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World Building

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One of the most satisfying (ideally) aspects of reading fantasy or science fiction is good world building. Where you are immersed in a world by an author who knows what they’re doing. World building, at its heart, is just establishing a set of rules for what does and doesn’t happen in your world.

When I’m reading a manuscript and a cat starts talking to the main character on page three (this is probably the inciting incident), I need to know a few things before we ever get to Fluffy. Do cats talk in this world? What role do animals play in terms of animal/human relations? When Fluffy opens his maw, I should know immediately: this is or isn’t normal according to the world building.

The more rules we’ve established, the clearer the world comes across. There’s logic and order imposed. Which becomes all the more important when you decide to break one of your own rules. This is what I want to get into here.

I talked a bit about this stuff in a much earlier post. Basically, when you’re dealing with magic powers, you want them to be well-defined, so that your character isn’t getting out of trouble by pulling never-before-seen tricks out of her hat. That’s lame, and it betrays your world building. Why bother creating any rules when you circumvent them at every turn?

You might think that, since I’m advocating for rules, I am against breaking the rules. Not true. Breaking well-crafted rules in world building is exciting. It raises stakes and tension. Let’s stick with magical world building. What happens when someone tries a spell that nobody has tried before? The answer to this question lies in more rules, not fewer. The better your reader knows the world and the parameters of the magic, the more they will start to anticipate what might happen when the character goes “off the grid,” so to speak.

“Will it be like using Power X or Spell Y? Will the outcome be A or B, like that one time the character did something like this?” This anticipation builds because the reader knows what to expect in the world of your story, and it’s only after this familiarity is established that we start to truly engage. And when flirting with breaking the rules starts to become fun and interesting.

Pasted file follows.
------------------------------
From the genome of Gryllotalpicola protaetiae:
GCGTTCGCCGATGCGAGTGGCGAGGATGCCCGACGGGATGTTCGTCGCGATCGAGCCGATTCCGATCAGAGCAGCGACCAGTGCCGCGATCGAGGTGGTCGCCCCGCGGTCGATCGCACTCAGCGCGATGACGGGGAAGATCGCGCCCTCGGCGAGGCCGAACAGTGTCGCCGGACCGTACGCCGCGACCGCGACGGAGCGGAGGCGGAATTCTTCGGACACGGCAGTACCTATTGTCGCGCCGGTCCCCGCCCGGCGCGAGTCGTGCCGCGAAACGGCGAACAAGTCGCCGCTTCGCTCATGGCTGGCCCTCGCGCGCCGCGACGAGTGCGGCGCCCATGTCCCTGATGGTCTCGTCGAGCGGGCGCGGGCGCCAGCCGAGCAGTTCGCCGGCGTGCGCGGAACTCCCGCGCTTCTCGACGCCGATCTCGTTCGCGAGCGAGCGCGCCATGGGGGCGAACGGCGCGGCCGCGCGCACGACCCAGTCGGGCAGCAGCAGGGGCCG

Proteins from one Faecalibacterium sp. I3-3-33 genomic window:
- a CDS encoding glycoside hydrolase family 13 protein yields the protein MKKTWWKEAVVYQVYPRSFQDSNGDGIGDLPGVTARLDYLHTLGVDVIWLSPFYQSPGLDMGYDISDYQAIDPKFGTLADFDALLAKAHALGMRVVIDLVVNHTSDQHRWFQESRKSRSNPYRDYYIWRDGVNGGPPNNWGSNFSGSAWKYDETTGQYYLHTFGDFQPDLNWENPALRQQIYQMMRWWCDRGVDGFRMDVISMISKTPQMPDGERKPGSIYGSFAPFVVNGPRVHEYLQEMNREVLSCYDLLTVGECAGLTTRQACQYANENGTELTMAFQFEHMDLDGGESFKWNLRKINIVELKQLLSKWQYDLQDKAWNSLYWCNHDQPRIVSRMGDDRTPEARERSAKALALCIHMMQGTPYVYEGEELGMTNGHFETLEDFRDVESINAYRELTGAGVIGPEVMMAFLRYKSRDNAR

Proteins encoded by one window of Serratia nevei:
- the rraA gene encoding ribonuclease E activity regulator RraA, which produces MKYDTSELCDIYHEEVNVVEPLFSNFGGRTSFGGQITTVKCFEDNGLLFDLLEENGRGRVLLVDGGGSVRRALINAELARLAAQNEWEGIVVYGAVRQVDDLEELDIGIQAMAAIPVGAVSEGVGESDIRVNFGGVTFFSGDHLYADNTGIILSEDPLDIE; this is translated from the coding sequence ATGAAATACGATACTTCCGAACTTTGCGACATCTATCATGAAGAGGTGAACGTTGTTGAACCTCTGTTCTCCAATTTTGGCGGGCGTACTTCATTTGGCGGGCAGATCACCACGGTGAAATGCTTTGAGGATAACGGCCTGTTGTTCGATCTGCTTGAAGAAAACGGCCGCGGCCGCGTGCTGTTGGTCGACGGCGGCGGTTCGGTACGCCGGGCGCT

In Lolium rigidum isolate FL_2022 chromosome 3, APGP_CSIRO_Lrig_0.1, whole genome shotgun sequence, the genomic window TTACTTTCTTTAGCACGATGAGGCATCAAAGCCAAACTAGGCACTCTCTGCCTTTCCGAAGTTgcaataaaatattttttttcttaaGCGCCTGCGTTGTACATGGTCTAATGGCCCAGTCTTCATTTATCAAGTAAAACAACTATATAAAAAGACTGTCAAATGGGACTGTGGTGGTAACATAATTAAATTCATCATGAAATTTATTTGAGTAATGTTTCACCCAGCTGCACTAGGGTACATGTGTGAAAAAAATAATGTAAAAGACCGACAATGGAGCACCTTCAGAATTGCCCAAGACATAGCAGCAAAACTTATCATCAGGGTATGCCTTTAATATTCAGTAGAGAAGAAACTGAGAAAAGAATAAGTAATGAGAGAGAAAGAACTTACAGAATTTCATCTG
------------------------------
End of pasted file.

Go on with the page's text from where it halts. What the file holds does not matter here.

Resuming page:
If your world has no limits or rules, everything is a free-for-all. How can you build anticipation when literally anything can happen? The best stories become their own worlds, constantly referring back to what has come before as the action moves forward. Without strong world building rules, none of the stuff you’ve done so far in the book matters, because it’s not precedent for anything.

If there’s magic, we need to know the limits, how it works, etc. If there are different races/classes of people or creatures in your fantasy hierarchy, we need to know what each does, means, and how they relate to one another. If you’ve established that the dragons hate the polar bears and will do anything to start a war, once a dragon shows up, it better not be a low stakes event. And if it is, it’ll be that much more surprising, and you’ll get a reaction out of the reader. This is conscious rule-breaking.

Set yourself up to succeed in world building by nailing down all of your key elements, and only then can you start to mess with them.

 

 

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Great books write their own dictionaries and lexicons, in a way. This is pretty commonplace in fantasy, where you rack up terms, place names, slang, and other words that are part of complex world building. Many fantasy series, in fact, have their own affiliated or “unofficial” encyclopedias published once the series runs out and a publisher senses that there is still money in ‘dem dere hills to be made from fans. Having special words, repeating images, inside jokes and the like serves to bring readers further into your world because they feel like a member of an exclusive club.